It's been nearly two years since the Defense Information Systems Agency awarded a $16 million mobile device management (MDM) contract to Digital Management Inc., the first wide-scale program to embrace mobility within the Defense Department. In the months since, DISA has worked to onboard users into the program while other defense organizations have pursued some mobility options of their own.

In many cases, it's been a process of trial and error — and many lessons learned along the way — to get smartphones and tablets into the hands of troops and civilian personnel. Today, under DISA management alone, some 83,000 users have BlackBerry devices, and the agency so far has 14,400 users from the Army, Air Force and other defense agencies in the MDM program using BlackBerry, iOS and Android devices.

"We're continuing to build our user base and the number of devices managed at the unclassified level. We're seeing a jump in users as the curve and processes [flatten]. It's not just about MDM; it's a mobile ecosystem for us and DoD," said Kimberly Rice, DISA DoD mobility program manager.

Unclassified DISA MDM users include DISA personnel; the Army; the Air Force's Air Mobility Command, Air Combat Command, Air National Guard and Air Force Global Strike Command; the Defense Threat Reduction Agency; and some combatant commands.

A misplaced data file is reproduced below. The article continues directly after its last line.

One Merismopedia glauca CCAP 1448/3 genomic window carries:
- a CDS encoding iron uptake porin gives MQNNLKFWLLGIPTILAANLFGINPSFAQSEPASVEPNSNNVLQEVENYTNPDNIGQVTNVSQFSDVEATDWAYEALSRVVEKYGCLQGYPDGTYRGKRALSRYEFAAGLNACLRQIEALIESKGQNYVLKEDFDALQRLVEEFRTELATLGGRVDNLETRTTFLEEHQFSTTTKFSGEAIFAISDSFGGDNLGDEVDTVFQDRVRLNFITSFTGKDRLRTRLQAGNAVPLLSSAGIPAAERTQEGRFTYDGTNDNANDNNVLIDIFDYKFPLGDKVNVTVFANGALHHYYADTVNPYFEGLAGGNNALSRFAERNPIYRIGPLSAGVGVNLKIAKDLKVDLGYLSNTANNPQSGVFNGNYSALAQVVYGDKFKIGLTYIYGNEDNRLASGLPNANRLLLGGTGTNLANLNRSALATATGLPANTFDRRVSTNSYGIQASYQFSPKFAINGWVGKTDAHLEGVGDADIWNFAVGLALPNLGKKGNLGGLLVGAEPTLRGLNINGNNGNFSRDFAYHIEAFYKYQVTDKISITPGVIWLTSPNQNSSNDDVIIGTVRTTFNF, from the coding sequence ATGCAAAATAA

By the end of the fiscal year, another 30,000 to 40,000 users are projected to be operating under the unclassified MDM program.

On the classified side, secret users are undergoing a limited deployment with a 2.0 release that "is significant because it does two things for the department: It gets a new secret device introduced, and it introduces MDM into the secret architecture," Rice said. "That's a big success story for us because we've stood it up [and] we're in production now. We have a few capabilities that need to get finalized, and we're targeting the end of May or beginning of June for full deployment on the secret side."

So far, the secret program has roughly 450 users under a pilot effort and the limited 2.0 deployment. Rice declined to give specifics, but said the users are leaders from across DoD and the federal government.

In both programs, though, the numbers of users and devices can be erratic. Leaders at various organizations are watching how successful other efforts are, while at the same time DISA juggles multiple, often competing, priorities.

Read the full report at C4ISR & Networks.